As previously mentioned in class, the Final will be in two parts: five pairs of comparisons and the choice of two essays. As in the Midterm, you are to prepare three questions. Two will be given in class, and you will write about one.
Please review the format for the slide comparisons. Note that I will continue to take off points for not using the correct comparison format.
Material to be Covered: All of the sculptures from after the Midterm through the last day of class; that is, from lecture 13 through lecture 28. Please note that these are the sculptures discussed in class and listed on your slide sheets. Posting of slides or photographs in Voorhees Hall has been done to give you extra views of some of the works; it does not constitute the official list of sculptures and sculptors that you are to know. We have discussed this previously in class several times.
Your essay needs to be a full and complete discussion of the topic; note that the comments about the number of artists and their works to be cited and described constitute the minimum. You will find ideas and answers to these questions in your lecture notes and in the readings. There are a number of relevant books on reserve for you in the Art Library. See also the page on the General Bibliography for more such titles. The final essay must, of course, express your own ideas. The specific citation of an author's opinion (ie, "Pope-Hennessy credits Michelangelo with the invention of the toaster") is a good idea to indicate the breadth of your research.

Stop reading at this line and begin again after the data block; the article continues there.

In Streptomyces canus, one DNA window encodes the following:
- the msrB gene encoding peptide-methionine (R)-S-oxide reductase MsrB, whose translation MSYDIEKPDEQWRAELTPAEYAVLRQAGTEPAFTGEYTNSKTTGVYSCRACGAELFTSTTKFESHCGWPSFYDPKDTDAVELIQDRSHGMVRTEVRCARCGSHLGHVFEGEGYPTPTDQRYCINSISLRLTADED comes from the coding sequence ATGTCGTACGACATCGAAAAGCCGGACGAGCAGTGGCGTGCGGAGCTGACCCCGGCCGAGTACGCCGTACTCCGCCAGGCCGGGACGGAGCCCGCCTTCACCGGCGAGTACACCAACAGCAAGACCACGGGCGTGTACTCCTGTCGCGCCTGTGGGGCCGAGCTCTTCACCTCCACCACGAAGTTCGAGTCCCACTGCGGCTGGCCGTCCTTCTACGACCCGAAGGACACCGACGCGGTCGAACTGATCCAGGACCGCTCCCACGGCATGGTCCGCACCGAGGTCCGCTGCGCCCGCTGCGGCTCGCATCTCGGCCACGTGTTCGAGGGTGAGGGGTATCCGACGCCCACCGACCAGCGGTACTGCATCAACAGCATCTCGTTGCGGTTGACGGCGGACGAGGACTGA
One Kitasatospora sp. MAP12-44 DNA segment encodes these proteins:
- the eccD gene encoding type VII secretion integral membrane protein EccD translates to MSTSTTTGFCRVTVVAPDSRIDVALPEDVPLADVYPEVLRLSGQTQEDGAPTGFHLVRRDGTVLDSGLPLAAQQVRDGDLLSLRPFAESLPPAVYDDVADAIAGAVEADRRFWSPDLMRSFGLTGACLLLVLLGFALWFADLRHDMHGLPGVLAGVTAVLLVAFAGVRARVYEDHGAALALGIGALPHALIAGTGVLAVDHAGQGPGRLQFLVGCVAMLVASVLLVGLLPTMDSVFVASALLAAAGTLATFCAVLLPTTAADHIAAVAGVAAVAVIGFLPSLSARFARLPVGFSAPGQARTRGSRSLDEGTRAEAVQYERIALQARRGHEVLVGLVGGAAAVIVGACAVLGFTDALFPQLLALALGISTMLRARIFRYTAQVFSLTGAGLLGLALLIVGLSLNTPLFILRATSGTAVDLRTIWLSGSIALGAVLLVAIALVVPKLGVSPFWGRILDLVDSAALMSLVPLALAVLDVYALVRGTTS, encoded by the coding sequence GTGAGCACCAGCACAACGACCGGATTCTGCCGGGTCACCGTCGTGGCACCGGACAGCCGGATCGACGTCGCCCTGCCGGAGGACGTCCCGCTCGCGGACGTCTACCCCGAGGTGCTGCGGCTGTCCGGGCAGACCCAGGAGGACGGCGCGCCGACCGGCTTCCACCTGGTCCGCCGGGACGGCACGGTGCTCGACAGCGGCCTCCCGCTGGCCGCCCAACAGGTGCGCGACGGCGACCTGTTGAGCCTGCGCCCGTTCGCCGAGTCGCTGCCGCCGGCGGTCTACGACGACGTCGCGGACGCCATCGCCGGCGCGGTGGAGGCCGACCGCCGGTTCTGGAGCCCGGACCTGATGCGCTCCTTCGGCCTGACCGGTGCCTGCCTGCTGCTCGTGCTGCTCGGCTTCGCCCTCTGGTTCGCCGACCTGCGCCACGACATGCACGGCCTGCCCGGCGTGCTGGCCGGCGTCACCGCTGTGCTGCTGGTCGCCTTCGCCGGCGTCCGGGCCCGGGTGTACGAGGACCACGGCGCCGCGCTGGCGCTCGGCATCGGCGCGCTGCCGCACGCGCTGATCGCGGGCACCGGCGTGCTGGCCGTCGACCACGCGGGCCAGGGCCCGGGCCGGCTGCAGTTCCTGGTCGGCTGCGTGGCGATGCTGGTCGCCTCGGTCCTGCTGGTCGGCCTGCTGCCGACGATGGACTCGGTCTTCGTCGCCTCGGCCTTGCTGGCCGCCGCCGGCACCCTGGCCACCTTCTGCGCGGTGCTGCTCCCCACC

The final essay should be the equivalent of four to five regular standard (8.5 x 11) pages in normal size handwriting.
You should know generally about ancient Roman portraiture, meaning their interest in it. You should know what a triumphal arch is, you should know what the Marcus Aurelius is, and you should know generally about the Laocoon and its importance for 16th-century Italian sculpture. You should know that putti generally and sometimes specifically refer to ancient prototypes. If all of this sounds strange, you might want to take a look at your 105 textbook.
Don't worry about it. When I copied the slide lists to the computer file, I didn't catch all the non-illustrated works. Sorry! Mille scusi!
Anyone who misses the final will have to provide evidence of a serious cause, such as illness. This evidence must be provided before any make up can be scheduled. Reasonable excuses do not include car breakdowns or sudden trips to the airport.
Left: The entity that administers the make-ups. (Top Left) Alessandro Vittoria. Feminone. 1550s. Main door, Marciana Library, Venice.